On Answering QuestionsFATHER JAMES V. SCHALL, S.J.
We never know what curiosities former students will come up with.
Eric Wind, an ex-student long interested in the history of Georgetown College, found for sale on eBay an old examination given at Georgetown in January 1929. (Let me note that this test was not Schall's, as in January of 1929, he was but one year old.) The student taking the test was Lawrence Mehren; it was given by Rev. John J. Murphy, S.J., a name I had not run across before. On the test are twelve questions; the students were asked to do ten. I do not know how much time they were given.
The questions of 1929 are brief and to the point:
Evidently, Mehren skipped questions 2 and 6. We do not know what grade he received; nor, alas, do we have his answers. Actually, this little test-sheet should go for a lot of chips; I hope the good folks at eBay know what it is. Some wry philanthropist should perhaps give a copy to each of the bishops.
We seldom teach apologetics any more. We teach theology or religious studies. The first is usually considered a science, though not exactly the same science that Aquinas called it. The second is a sort of survey. The religion requirement has been steadily decreasing in most schools; often there are but two required courses, one a sort of general overview of God and His doings taught by most anyone, the second usually fulfilled by studying what some other religion besides Christianity said about it all. The buzz words are pluralism, tolerance, peace, justice, "let's just get along."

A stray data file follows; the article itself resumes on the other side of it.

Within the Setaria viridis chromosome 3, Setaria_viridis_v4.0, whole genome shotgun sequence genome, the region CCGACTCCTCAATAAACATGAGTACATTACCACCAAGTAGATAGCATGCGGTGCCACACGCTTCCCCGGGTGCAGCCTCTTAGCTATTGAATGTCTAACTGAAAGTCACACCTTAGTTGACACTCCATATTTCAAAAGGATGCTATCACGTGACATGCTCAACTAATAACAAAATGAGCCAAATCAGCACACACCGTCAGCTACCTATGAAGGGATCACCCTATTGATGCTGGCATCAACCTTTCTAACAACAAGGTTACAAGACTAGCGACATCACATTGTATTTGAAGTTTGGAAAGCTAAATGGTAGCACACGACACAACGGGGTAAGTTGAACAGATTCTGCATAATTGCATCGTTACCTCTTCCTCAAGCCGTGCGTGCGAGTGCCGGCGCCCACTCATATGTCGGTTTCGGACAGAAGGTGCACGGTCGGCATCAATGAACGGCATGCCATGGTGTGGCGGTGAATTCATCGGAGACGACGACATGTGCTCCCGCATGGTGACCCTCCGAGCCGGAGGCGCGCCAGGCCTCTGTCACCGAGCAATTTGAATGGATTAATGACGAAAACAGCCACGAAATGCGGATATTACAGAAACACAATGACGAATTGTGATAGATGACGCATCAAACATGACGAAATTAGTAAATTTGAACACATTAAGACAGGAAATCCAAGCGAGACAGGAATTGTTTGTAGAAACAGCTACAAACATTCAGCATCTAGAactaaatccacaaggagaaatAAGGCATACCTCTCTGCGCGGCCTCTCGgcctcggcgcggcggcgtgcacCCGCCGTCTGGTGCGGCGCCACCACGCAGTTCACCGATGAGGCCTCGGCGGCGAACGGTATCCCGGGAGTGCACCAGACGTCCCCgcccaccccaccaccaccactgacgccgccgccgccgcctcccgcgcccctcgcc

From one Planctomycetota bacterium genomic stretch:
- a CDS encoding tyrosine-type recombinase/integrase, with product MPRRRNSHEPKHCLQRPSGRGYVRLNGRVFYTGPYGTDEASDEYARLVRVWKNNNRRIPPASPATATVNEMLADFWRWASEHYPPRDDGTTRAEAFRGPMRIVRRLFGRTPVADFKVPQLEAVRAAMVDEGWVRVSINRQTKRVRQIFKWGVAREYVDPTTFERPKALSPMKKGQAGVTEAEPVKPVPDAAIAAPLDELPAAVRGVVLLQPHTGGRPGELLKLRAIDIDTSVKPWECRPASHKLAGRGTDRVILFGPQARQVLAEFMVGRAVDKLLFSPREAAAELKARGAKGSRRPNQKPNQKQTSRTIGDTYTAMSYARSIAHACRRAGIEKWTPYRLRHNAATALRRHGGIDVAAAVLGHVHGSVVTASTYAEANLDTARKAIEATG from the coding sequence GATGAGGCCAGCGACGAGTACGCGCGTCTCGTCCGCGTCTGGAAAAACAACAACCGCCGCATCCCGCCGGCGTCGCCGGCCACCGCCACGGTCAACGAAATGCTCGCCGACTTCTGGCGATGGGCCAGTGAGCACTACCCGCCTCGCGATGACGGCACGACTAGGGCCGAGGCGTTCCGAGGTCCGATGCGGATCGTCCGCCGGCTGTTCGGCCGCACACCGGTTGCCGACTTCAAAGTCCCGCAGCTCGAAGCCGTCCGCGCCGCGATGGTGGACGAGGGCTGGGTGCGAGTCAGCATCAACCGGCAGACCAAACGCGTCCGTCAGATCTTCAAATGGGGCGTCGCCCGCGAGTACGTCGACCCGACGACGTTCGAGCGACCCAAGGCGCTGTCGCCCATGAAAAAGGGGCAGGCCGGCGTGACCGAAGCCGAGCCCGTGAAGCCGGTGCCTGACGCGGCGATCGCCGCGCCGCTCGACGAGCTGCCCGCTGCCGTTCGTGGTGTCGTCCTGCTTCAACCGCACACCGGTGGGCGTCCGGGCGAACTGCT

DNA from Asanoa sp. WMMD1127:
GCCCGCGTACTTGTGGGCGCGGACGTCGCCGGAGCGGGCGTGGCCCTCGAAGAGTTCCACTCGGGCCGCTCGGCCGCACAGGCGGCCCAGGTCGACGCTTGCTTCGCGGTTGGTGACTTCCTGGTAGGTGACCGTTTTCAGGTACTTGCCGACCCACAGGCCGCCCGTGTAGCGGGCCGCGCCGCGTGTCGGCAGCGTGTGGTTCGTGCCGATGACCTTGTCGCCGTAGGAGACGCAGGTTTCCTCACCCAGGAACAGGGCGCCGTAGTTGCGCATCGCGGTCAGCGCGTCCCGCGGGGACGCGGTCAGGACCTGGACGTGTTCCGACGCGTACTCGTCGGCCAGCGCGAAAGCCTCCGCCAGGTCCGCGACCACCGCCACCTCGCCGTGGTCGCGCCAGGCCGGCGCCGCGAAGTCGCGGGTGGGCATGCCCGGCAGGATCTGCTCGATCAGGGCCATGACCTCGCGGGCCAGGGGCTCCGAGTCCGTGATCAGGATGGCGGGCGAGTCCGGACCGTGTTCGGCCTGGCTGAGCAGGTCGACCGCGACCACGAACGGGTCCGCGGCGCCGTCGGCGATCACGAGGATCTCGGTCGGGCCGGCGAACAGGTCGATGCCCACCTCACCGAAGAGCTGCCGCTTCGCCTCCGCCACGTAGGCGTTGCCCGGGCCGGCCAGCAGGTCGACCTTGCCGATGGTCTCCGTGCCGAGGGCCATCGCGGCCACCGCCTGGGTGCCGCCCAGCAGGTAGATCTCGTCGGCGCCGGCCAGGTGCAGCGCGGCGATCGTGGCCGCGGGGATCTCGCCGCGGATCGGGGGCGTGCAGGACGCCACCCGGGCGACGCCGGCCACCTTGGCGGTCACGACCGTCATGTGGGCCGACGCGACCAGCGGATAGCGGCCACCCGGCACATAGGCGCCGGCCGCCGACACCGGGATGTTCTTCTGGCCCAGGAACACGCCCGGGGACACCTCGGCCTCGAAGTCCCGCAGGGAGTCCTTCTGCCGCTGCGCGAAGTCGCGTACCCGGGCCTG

Are there things we should know to be saved? St. Paul and St. John, among others, seem to have thought so. Indeed, revelation itself is something that "seeks intelligence." So the reason of faith is worth a look. Our lives may depend on it.
Father James V. Schall, S.J. "On Answering Questions." Inside Catholic (November 2, 2009).
Reprinted with permission of InsideCatholic.com. The mission of InsideCatholic.com is to be a voice for authentic Catholicism in the public square.
Father James V. Schall, S.J., is Professor of Political Philosophy at Georgetown University and the author of many books in the areas of social issues, spirituality and literature including The Mind That Is Catholic: Philosophical & Political Essays, On the Unseriousness of Human Affairs: Teaching, Writing, Playing, Believing, Lecturing, Philosophizing, Singing, Dancing; Roman Catholic Political Philosophy; The Order of Things; The Regensburg Lecture; The Life of the Mind: On the Joys and Travails of Thinking; Schall on Chesterton: Timely Essays on Timeless Paradoxes; Another Sort of Learning, Sum Total Of Human Happiness, and A Student's Guide to Liberal Learning.
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